At first I didn’t register who the nondescript blonde sitting alone at the bar was. I had only arrived in Hollywood a few months earlier and was still finding my way.
After a few moments the woman turned to me and said rather sadly: ‘They wanted me to play the lead in The Girl In The Red Velvet Swing, but I’m too old.’
The film she’d mentioned was my first starring role since arriving in the US aged 20. It suddenly dawned on me that this pale-faced woman was the fabled Marilyn Monroe.
She was extremely friendly, so we started chatting. After a couple of martinis, she warned me about the harassment in Hollywood and the ‘wolves in this town’.
I replied that I was well used to them after several years in the British film industry.
‘All of us had to put up with having our bottoms patted and men leering down our cleavage,’ I told her.
Joan Collins and George Peppard pictured in the film The Executioner, 1970
The film she’d mentioned was my first starring role since arriving in the US aged 20. It suddenly dawned on me that this pale-faced woman was the fabled Marilyn Monroe
‘That’s nothing compared to the studio power bosses, honey,’ Marilyn replied. ‘If they don’t get what they want, they’ll drop your contract.
‘It’s happened to lots of girls. Specially watch out for Zanuck. If he doesn’t get what he wants, he’ll fire you.’
‘Well, thanks for the advice,’ I said. ‘I’ll definitely keep away from him.’ I tried to heed her warning. But at the studio a few days later, Darryl Zanuck himself [producer of such classics as The King and I, The Longest Day, Carousel and The Snows of Kilimanjaro] pounced on me, trapping me against a wall.
Breathing cigar fumes, he hissed: ‘You haven’t had anyone until you’ve had me, honey.
‘I’m the biggest and the best and I can go all night.’
I was so shocked I couldn’t think of anything to say. I managed to wriggle free and ran back to the set.
I’m glad I was speechless, because I heard that a starlet had recently been fired because when he said: ‘Baby, I’m the biggest in the business . . .’ she responded with: ‘You’d better be, ’cause you’re only five foot two!’
It was the stuff of legend that he had a golden replica of his manhood sitting on his desk as a paperweight. But it was true — I saw it once at his office. Ugh!
In the aftermath of the Harvey Weinstein scandal, the full extent of the depravity that pretty young actresses were forced to descend to for potential roles was finally out in the open and no longer continues — or at least is no longer accepted. I hope.
But it went on for far too many decades. I know, because I was there.
My first encounter with the casting couch was while testing for the juvenile lead in the 1952 British movie I Believe in You.
One of the producers had made such obvious advances that I had to dodge him by hiding in a wardrobe in the costume department, helped by sympathetic dressers, and waiting until he left the studio before taking the bus and Tube home. But after my third test he caught me and persuaded me to accept a lift home in his flashy Bentley. During the ride, he grabbed my hand and put it on his open fly.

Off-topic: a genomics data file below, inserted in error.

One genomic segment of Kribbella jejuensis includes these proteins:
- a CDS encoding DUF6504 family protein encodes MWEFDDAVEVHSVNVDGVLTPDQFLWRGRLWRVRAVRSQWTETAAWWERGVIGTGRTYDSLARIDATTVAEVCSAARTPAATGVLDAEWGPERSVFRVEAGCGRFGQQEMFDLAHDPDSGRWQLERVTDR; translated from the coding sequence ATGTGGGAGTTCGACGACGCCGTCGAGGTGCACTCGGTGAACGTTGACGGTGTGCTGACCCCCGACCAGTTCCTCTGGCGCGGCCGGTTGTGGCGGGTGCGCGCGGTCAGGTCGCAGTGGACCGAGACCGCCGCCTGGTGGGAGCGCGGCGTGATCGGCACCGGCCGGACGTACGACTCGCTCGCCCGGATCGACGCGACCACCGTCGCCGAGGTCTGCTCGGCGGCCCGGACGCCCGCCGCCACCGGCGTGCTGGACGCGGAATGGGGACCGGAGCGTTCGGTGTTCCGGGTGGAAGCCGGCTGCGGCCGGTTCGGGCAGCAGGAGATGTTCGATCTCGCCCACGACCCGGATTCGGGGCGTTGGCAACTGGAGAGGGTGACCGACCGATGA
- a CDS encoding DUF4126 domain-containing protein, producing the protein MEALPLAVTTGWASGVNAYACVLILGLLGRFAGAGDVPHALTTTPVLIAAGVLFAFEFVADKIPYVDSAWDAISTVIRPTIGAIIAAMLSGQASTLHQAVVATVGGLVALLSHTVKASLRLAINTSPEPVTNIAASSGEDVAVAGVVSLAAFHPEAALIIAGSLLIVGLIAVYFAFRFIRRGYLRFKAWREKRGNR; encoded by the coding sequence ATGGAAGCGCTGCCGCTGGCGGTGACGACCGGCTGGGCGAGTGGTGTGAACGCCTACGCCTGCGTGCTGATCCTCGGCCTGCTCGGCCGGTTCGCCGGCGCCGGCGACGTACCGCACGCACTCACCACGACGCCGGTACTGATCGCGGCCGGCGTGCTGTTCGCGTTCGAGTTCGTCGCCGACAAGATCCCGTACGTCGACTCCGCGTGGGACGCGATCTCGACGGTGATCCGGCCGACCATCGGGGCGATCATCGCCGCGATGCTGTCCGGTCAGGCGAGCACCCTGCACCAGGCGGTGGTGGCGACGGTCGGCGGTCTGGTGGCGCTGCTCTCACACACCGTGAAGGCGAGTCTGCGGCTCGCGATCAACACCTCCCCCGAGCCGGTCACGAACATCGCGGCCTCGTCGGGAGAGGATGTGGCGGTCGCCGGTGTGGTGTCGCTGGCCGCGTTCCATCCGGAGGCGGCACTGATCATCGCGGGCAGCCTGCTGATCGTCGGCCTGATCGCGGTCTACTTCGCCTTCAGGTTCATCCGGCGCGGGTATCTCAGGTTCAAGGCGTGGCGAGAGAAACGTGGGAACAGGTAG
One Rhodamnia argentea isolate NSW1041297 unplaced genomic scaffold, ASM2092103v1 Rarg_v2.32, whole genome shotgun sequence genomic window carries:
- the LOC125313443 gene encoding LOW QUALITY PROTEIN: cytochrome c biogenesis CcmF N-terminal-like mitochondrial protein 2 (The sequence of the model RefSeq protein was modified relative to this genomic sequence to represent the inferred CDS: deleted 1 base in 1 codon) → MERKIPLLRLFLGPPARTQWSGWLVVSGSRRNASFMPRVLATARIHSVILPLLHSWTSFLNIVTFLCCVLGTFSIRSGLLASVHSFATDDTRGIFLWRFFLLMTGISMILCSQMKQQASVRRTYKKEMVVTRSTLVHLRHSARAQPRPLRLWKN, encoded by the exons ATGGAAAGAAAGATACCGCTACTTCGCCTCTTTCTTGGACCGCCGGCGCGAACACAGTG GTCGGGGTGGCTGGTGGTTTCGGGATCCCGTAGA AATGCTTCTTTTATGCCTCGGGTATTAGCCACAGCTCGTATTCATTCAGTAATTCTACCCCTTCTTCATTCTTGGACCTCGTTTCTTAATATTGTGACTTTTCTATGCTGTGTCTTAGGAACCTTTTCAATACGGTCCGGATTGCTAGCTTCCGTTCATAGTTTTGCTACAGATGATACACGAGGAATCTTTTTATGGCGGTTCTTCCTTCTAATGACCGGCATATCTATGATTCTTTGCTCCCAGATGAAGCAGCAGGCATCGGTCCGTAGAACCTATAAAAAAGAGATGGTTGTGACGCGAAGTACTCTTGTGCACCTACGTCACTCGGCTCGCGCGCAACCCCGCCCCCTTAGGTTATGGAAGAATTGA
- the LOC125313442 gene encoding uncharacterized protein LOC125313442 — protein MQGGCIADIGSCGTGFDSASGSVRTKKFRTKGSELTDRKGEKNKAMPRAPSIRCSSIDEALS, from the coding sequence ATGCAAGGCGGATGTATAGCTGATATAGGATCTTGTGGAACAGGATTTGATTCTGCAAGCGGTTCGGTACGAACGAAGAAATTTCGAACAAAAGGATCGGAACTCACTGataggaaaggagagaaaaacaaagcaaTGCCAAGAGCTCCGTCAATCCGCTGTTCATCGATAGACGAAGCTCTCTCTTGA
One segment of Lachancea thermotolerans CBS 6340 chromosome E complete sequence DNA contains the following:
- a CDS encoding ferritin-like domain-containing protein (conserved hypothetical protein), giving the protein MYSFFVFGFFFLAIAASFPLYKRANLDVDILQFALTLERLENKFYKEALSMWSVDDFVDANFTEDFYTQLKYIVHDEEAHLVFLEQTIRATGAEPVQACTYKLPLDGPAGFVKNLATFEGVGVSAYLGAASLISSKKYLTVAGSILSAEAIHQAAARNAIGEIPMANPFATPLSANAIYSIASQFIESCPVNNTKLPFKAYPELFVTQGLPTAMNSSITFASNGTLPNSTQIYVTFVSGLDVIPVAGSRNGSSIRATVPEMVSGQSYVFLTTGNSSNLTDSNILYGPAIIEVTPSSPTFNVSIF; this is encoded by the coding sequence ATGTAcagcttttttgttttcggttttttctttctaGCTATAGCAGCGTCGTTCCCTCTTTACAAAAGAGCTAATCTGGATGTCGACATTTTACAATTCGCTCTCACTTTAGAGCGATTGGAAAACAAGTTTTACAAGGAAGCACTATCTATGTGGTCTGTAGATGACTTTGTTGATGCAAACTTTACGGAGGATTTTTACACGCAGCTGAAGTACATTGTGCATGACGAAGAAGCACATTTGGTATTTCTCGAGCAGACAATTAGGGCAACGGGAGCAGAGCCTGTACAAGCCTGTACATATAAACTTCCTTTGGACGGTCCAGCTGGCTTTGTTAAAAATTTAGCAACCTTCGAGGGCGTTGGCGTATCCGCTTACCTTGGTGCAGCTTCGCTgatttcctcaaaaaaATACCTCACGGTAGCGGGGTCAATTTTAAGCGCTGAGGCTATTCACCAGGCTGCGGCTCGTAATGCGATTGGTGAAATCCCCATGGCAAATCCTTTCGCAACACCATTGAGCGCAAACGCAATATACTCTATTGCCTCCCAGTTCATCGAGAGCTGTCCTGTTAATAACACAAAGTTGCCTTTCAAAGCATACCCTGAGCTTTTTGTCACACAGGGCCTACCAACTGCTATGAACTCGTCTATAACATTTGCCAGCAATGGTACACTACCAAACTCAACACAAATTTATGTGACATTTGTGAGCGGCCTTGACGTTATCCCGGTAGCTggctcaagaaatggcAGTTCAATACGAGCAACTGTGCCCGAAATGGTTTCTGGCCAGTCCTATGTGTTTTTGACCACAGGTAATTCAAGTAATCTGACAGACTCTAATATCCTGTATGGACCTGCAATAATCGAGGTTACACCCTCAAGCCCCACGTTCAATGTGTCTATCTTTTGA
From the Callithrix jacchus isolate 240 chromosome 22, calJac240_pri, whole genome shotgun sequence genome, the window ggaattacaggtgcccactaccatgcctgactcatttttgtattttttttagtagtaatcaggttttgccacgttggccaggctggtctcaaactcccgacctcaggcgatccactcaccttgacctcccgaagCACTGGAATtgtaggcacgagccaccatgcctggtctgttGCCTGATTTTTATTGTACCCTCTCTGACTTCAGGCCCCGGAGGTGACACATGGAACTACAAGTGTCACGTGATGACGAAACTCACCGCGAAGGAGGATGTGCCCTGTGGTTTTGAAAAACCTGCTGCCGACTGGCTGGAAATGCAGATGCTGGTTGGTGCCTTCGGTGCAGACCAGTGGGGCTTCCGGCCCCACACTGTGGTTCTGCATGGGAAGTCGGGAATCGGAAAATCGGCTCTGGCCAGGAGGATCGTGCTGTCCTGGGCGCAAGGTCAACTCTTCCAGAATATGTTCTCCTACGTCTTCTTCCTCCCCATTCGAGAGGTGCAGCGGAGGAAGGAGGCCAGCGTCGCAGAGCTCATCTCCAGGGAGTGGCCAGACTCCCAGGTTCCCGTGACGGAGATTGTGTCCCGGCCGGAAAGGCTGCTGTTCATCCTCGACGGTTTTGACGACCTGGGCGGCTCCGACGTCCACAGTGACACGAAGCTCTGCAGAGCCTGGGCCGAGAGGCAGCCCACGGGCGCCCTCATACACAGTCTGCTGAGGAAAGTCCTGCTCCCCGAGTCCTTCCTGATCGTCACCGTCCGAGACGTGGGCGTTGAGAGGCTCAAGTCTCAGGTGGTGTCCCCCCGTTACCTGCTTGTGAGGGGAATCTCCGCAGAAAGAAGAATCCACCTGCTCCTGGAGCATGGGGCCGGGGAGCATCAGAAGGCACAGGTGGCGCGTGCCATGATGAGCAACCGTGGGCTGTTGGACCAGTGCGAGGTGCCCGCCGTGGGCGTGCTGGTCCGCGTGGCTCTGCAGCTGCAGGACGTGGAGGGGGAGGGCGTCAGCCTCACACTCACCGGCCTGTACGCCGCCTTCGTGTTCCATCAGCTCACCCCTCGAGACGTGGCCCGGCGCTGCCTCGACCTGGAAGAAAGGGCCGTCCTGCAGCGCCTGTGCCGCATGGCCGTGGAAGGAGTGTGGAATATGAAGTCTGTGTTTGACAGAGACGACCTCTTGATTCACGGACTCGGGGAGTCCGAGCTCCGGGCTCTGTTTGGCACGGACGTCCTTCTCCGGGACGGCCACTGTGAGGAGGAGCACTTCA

I screamed in horror and yanked my hand away. ‘What’s the matter? Don’t you want the part?’ he leered.
‘Not this much,’ I cried, childishly bursting into tears as I realised I had blown my chances. I’d never seen a naked man before, let alone felt one.
‘Are you frigid?’ he hissed. It was the first time I had been called that by a man, but sadly not the last. Men who, because they were rich or powerful, thought that women were playthings could be very cruel.
But the recent light that has been shed on the film industry has not just landed on the predatory institutional sexism of Hollywood — it’s also been shed on any business run by ruthless, powerful and misogynistic men in other industries.
Luckily, this producer was overruled by the director and the head of the studio, so I got that role despite his threats. However, he still pursued me, and when I told him I wasn’t interested and was still a virgin he called me a ‘frigid little witch’.
It wasn’t just producers who were predatory. Sadly, many of the actors I worked with considered it their divine right to have sex with their leading lady. At the age of 21 I had repeatedly said no to a handsome, if short, famous actor I was working with.
One night after shooting, he followed my car and when I paused at the Twentieth Century Fox exit gate, he shouted at the top of his lungs: ‘You stupid cow — you’ll be washed up by the time you’re 23!’
Luckily, I was under contract and for a good salary, so I considered myself reasonably safe until I hit 27, which was widely deemed by studio bosses to be the age that women lost their sexual allure.
A couple of years later, when I was doing a press junket in New York, my agent secured me an interview with a very famous producer for a part I really wanted. I dutifully went to his office at 6pm, and when I arrived, his secretary was just leaving.